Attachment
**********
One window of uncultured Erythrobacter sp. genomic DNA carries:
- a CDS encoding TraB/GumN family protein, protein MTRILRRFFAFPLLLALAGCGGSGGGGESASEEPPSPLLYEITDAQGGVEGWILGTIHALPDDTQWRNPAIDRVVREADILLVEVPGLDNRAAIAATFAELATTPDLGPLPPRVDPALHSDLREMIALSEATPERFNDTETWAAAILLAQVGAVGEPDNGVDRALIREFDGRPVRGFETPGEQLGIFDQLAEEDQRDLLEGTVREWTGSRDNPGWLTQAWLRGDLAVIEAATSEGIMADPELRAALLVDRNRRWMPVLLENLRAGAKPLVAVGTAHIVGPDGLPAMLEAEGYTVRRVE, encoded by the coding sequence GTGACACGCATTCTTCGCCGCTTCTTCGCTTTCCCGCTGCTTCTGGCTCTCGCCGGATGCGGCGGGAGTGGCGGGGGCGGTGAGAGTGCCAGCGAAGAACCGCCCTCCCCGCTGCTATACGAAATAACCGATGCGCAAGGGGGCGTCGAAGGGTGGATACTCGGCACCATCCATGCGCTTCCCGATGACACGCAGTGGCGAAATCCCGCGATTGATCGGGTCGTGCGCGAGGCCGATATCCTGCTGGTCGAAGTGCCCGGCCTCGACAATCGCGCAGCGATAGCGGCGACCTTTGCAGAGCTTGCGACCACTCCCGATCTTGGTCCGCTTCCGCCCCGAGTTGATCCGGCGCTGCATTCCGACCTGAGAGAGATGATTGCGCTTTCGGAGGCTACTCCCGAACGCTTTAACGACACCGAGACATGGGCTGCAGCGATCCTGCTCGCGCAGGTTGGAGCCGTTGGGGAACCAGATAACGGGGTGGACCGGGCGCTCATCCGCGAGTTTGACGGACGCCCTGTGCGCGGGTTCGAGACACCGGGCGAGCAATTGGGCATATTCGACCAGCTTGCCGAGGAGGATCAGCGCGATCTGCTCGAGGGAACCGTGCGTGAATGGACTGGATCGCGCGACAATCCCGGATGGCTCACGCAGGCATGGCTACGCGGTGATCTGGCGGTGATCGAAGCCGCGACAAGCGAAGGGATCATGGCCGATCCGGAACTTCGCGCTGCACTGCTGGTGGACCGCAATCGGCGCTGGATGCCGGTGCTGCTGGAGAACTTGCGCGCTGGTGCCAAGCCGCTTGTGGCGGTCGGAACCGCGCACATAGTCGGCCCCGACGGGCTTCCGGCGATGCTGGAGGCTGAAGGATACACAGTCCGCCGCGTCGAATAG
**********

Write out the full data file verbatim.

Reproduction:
One window of uncultured Erythrobacter sp. genomic DNA carries:
- a CDS encoding TraB/GumN family protein, protein MTRILRRFFAFPLLLALAGCGGSGGGGESASEEPPSPLLYEITDAQGGVEGWILGTIHALPDDTQWRNPAIDRVVREADILLVEVPGLDNRAAIAATFAELATTPDLGPLPPRVDPALHSDLREMIALSEATPERFNDTETWAAAILLAQVGAVGEPDNGVDRALIREFDGRPVRGFETPGEQLGIFDQLAEEDQRDLLEGTVREWTGSRDNPGWLTQAWLRGDLAVIEAATSEGIMADPELRAALLVDRNRRWMPVLLENLRAGAKPLVAVGTAHIVGPDGLPAMLEAEGYTVRRVE, encoded by the coding sequence GTGACACGCATTCTTCGCCGCTTCTTCGCTTTCCCGCTGCTTCTGGCTCTCGCCGGATGCGGCGGGAGTGGCGGGGGCGGTGAGAGTGCCAGCGAAGAACCGCCCTCCCCGCTGCTATACGAAATAACCGATGCGCAAGGGGGCGTCGAAGGGTGGATACTCGGCACCATCCATGCGCTTCCCGATGACACGCAGTGGCGAAATCCCGCGATTGATCGGGTCGTGCGCGAGGCCGATATCCTGCTGGTCGAAGTGCCCGGCCTCGACAATCGCGCAGCGATAGCGGCGACCTTTGCAGAGCTTGCGACCACTCCCGATCTTGGTCCGCTTCCGCCCCGAGTTGATCCGGCGCTGCATTCCGACCTGAGAGAGATGATTGCGCTTTCGGAGGCTACTCCCGAACGCTTTAACGACACCGAGACATGGGCTGCAGCGATCCTGCTCGCGCAGGTTGGAGCCGTTGGGGAACCAGATAACGGGGTGGACCGGGCGCTCATCCGCGAGTTTGACGGACGCCCTGTGCGCGGGTTCGAGACACCGGGCGAGCAATTGGGCATATTCGACCAGCTTGCCGAGGAGGATCAGCGCGATCTGCTCGAGGGAACCGTGCGTGAATGGACTGGATCGCGCGACAATCCCGGATGGCTCACGCAGGCATGGCTACGCGGTGATCTGGCGGTGATCGAAGCCGCGACAAGCGAAGGGATCATGGCCGATCCGGAACTTCGCGCTGCACTGCTGGTGGACCGCAATCGGCGCTGGATGCCGGTGCTGCTGGAGAACTTGCGCGCTGGTGCCAAGCCGCTTGTGGCGGTCGGAACCGCGCACATAGTCGGCCCCGACGGGCTTCCGGCGATGCTGGAGGCTGAAGGATACACAGTCCGCCGCGTCGAATAG